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Title: Attentional bias modification training for generalised anxiety disorder
Author: Sargeant, Elizabeth
Awarding Body: University of Southampton
Current Institution: University of Southampton
Date of Award: 2012
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This thesis comprises a literature review and empirical study relating to Attentional Bias Modification Training (ABMT) and Generalised Anxiety Disorder (GAD). Following a general introduction of GAD, the literature review explores the cognitive models of GAD that place an emphasis on attentional bias. These models propose attentional bias as a key factor in developing and maintaining GAD. The dot probe and emotional stroop task have demonstrated empirical evidence of the relationship between attentional bias and GAD. ABMT represents a new paradigm for testing the relationship between attentional bias and GAD. ABMT uses contingency training to implicitly modify attentional bias to either increase vigilance to threat or avoid threat stimuli. ABMT represents a relatively novel treatment for GAD. Research that has explored the effectiveness of ABMT in treating GAD is discussed. Based on a critical evaluation of the current evidence base, there is emerging evidence to suggest that ABMT does represent a novel treatment for GAD and future research questions are suggested. The empirical paper investigates the effectiveness of ABMT in training an attentional bias from threat vigilance towards threat avoidance in a student population. Following training, symptoms of GAD were induced through the use of 7.5% CO2 challenge to evaluate the prophylactic effects of ABMT, compared to an active relaxation control group. The results of the study show that ABMT significantly changed attentional bias in the expected direction. The CO2 inhalation effectively induced anxiety across all participants. However, ABMT did not attenuate anxiety following the CO2 challenge. Correlations within the ABMT group demonstrated a relationship with attentional bias and anxiety as measured by physiological responses. The results of the study are discussed in relation to theoretical models and empirical research. Clinical implications of the study are considered and suggestions of future research as a result of the findings are also proposed.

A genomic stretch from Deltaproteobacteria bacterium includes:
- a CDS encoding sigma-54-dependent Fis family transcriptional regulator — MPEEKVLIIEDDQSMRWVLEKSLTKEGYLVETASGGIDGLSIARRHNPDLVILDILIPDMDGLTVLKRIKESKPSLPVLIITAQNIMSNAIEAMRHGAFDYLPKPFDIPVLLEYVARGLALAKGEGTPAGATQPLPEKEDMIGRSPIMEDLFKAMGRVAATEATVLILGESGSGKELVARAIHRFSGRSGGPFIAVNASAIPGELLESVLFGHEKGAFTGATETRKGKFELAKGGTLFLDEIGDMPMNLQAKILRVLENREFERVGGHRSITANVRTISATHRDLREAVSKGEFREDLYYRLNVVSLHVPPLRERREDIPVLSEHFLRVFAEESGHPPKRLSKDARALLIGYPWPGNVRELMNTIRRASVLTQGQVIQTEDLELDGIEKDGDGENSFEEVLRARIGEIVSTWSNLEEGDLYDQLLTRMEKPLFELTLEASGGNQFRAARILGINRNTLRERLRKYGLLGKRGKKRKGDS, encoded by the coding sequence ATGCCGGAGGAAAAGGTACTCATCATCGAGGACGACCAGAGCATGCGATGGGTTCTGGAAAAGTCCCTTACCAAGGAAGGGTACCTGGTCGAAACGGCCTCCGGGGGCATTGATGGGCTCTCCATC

Supervisor: Not available Sponsor: Not available
Qualification Name: Thesis (D.Clin.Psy.) Qualification Level: Doctoral
EThOS ID:  DOI: Not available